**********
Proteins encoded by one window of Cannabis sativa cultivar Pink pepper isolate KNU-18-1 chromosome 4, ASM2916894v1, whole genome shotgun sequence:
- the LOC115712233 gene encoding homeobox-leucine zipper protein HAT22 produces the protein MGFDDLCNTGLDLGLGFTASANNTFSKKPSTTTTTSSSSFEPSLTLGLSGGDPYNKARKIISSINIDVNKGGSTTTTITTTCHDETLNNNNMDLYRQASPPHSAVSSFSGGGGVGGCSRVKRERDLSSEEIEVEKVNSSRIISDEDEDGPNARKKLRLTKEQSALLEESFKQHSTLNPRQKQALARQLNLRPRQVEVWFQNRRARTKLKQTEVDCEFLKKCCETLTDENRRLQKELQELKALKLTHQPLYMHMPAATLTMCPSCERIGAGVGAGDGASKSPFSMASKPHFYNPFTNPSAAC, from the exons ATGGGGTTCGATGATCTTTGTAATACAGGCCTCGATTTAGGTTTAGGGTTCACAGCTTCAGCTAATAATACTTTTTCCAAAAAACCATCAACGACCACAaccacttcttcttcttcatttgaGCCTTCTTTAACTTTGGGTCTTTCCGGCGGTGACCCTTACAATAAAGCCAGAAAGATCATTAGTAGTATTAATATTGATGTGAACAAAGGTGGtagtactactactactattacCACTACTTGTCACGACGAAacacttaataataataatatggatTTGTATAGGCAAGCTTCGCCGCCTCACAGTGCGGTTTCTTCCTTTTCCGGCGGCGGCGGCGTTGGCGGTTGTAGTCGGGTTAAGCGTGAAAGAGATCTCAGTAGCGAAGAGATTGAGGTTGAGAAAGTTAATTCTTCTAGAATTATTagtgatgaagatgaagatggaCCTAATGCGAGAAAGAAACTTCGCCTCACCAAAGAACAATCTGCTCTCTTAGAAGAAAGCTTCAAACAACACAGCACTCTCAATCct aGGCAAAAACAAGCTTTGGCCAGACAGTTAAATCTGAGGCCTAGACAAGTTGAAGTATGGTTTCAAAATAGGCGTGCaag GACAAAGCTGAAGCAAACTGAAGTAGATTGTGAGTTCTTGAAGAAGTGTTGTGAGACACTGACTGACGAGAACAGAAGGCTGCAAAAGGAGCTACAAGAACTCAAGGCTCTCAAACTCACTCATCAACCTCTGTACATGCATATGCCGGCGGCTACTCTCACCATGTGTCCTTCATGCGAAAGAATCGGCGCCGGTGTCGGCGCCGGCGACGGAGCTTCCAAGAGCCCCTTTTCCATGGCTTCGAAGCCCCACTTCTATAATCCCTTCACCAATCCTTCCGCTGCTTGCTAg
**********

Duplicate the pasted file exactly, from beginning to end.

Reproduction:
Proteins encoded by one window of Cannabis sativa cultivar Pink pepper isolate KNU-18-1 chromosome 4, ASM2916894v1, whole genome shotgun sequence:
- the LOC115712233 gene encoding homeobox-leucine zipper protein HAT22 produces the protein MGFDDLCNTGLDLGLGFTASANNTFSKKPSTTTTTSSSSFEPSLTLGLSGGDPYNKARKIISSINIDVNKGGSTTTTITTTCHDETLNNNNMDLYRQASPPHSAVSSFSGGGGVGGCSRVKRERDLSSEEIEVEKVNSSRIISDEDEDGPNARKKLRLTKEQSALLEESFKQHSTLNPRQKQALARQLNLRPRQVEVWFQNRRARTKLKQTEVDCEFLKKCCETLTDENRRLQKELQELKALKLTHQPLYMHMPAATLTMCPSCERIGAGVGAGDGASKSPFSMASKPHFYNPFTNPSAAC, from the exons ATGGGGTTCGATGATCTTTGTAATACAGGCCTCGATTTAGGTTTAGGGTTCACAGCTTCAGCTAATAATACTTTTTCCAAAAAACCATCAACGACCACAaccacttcttcttcttcatttgaGCCTTCTTTAACTTTGGGTCTTTCCGGCGGTGACCCTTACAATAAAGCCAGAAAGATCATTAGTAGTATTAATATTGATGTGAACAAAGGTGGtagtactactactactattacCACTACTTGTCACGACGAAacacttaataataataatatggatTTGTATAGGCAAGCTTCGCCGCCTCACAGTGCGGTTTCTTCCTTTTCCGGCGGCGGCGGCGTTGGCGGTTGTAGTCGGGTTAAGCGTGAAAGAGATCTCAGTAGCGAAGAGATTGAGGTTGAGAAAGTTAATTCTTCTAGAATTATTagtgatgaagatgaagatggaCCTAATGCGAGAAAGAAACTTCGCCTCACCAAAGAACAATCTGCTCTCTTAGAAGAAAGCTTCAAACAACACAGCACTCTCAATCct aGGCAAAAACAAGCTTTGGCCAGACAGTTAAATCTGAGGCCTAGACAAGTTGAAGTATGGTTTCAAAATAGGCGTGCaag GACAAAGCTGAAGCAAACTGAAGTAGATTGTGAGTTCTTGAAGAAGTGTTGTGAGACACTGACTGACGAGAACAGAAGGCTGCAAAAGGAGCTACAAGAACTCAAGGCTCTCAAACTCACTCATCAACCTCTGTACATGCATATGCCGGCGGCTACTCTCACCATGTGTCCTTCATGCGAAAGAATCGGCGCCGGTGTCGGCGCCGGCGACGGAGCTTCCAAGAGCCCCTTTTCCATGGCTTCGAAGCCCCACTTCTATAATCCCTTCACCAATCCTTCCGCTGCTTGCTAg